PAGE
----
In the West many of us have become increasingly removed from the reality of our dependence on the natural world.  We take for granted the food in our fridges, the clean water out of a tap, the fresh air we breathe.  For many of us these things are on demand and always present, and we left behind many hundreds of years ago the difficult, struggling reality of obtaining food, drink and shelter from source.  But for 99% of human history we had to live in rhythm with the natural world because we were hunter-gatherers.  If we didn’t understand the pattern of animal migrations, breeding seasons, animal behaviour and sources of clean water, then we died.  It is only recently that most of us have settled in cities and divided labour so that we can remove ourselves from a partnership with meat and plant material, and along with that release has come a disregard for natural processes and rhythms which has resulted in the ecological crisis we see today.  ‘One of the greatest losses we experienced when we stopped hunting and gathering and became urbanites was the loss of religious systems that underpinned our reliance on nature,’ says Paul Pettitt, Professor of Archaeology at Sheffield University, ‘and one of the greatest problems has been the rise of mono-theistic religions that puts humans, or imaginary human like beings, at the centre of the world.  Who cares about a mollusc when there is the Kingdom of Heaven to look forward to?’

Paul Pettit’s stinging observation cuts deeply as he is obviously referring to Christianity as being complicit in the ecological breakdown of the earth’s ecosystems.  Many would agree with him, pointing out the biblical requirement to fill the earth and subdue it and have dominion over all living things.   Not sentiments that win the heart of dyed-in-the-wool environmentalists.  And so Christianity has a duty show in a practical and concrete way that this is not what it seems, that we are charged to tend and keep the earth and see God in all things.  Western Christianity has adopted a phrase that I am afraid I dislike intensely for its managerial and controlling overtones – we are called to be ‘stewards of the earth.’  The phrase is not biblical and seems to have been concocted from other parables and stories and applied to our relationship with the earth.  But we can never ‘manage’ something so immensely complicated and out of our control.  I am much more drawn to the Orthodox view that we are all called to be a priesthood of creation: to bring out the innate holiness of all living things and empower them to be as God intended.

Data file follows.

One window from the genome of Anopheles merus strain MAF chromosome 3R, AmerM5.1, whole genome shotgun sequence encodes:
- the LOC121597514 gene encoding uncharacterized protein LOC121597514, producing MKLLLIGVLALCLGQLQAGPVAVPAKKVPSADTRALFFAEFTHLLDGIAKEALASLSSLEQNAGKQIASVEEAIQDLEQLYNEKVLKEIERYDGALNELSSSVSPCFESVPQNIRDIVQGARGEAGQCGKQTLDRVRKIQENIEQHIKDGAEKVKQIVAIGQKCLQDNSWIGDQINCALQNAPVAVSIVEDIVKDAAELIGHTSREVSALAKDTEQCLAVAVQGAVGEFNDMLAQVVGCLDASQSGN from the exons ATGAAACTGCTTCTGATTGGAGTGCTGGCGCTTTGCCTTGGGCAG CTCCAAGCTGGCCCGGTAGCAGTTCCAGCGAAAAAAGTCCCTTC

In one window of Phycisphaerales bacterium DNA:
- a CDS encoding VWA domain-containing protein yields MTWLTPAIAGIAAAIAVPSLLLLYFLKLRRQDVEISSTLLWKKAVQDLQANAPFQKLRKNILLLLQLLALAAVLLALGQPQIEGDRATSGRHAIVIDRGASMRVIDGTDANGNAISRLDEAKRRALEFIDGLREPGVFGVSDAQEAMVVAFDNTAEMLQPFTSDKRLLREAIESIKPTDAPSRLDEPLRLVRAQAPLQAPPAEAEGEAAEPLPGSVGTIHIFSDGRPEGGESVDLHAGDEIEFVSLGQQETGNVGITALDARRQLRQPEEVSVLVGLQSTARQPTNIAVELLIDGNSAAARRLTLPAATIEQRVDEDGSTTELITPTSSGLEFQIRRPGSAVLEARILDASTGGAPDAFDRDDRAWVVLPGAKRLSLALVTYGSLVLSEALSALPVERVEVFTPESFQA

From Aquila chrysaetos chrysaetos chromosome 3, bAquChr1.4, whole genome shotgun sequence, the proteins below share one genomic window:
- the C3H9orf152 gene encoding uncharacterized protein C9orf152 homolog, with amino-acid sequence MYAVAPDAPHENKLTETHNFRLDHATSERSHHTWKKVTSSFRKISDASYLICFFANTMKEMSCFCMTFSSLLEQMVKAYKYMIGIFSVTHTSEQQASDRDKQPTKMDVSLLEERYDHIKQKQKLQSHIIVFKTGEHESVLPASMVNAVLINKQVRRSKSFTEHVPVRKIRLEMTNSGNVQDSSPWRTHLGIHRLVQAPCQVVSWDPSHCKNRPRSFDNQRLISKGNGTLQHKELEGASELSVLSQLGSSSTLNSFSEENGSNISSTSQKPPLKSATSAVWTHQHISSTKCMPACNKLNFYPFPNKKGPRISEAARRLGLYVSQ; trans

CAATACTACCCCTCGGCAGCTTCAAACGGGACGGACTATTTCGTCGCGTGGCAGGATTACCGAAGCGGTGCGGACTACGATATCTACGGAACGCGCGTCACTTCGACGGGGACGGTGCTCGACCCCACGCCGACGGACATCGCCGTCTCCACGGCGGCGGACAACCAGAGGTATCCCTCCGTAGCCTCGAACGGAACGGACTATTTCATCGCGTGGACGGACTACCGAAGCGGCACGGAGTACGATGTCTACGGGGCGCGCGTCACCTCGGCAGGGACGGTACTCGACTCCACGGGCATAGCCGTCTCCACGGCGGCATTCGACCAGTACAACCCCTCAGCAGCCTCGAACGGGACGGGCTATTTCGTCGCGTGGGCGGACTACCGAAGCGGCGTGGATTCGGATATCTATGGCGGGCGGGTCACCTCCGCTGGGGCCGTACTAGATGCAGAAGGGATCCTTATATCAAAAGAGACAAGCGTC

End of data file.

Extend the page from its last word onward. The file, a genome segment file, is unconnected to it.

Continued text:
This strikes me as being highly Jesuitical in tone.  I once made a Radio 4 programme on Jesuit gardens and I asked Fr Paul Nicholson SJ to explain what it is that defines a Jesuit and his reply was this: ‘Jesuits are men who will do almost anything to help other people get closer to God’. It seems therefore imperative that Jesuits take seriously that aspect of life that really does connect us in a deep way with the Creator God and brings us to our full potential.  Folding environmental concern and compassion into Jesuit outreach can no longer be only an option.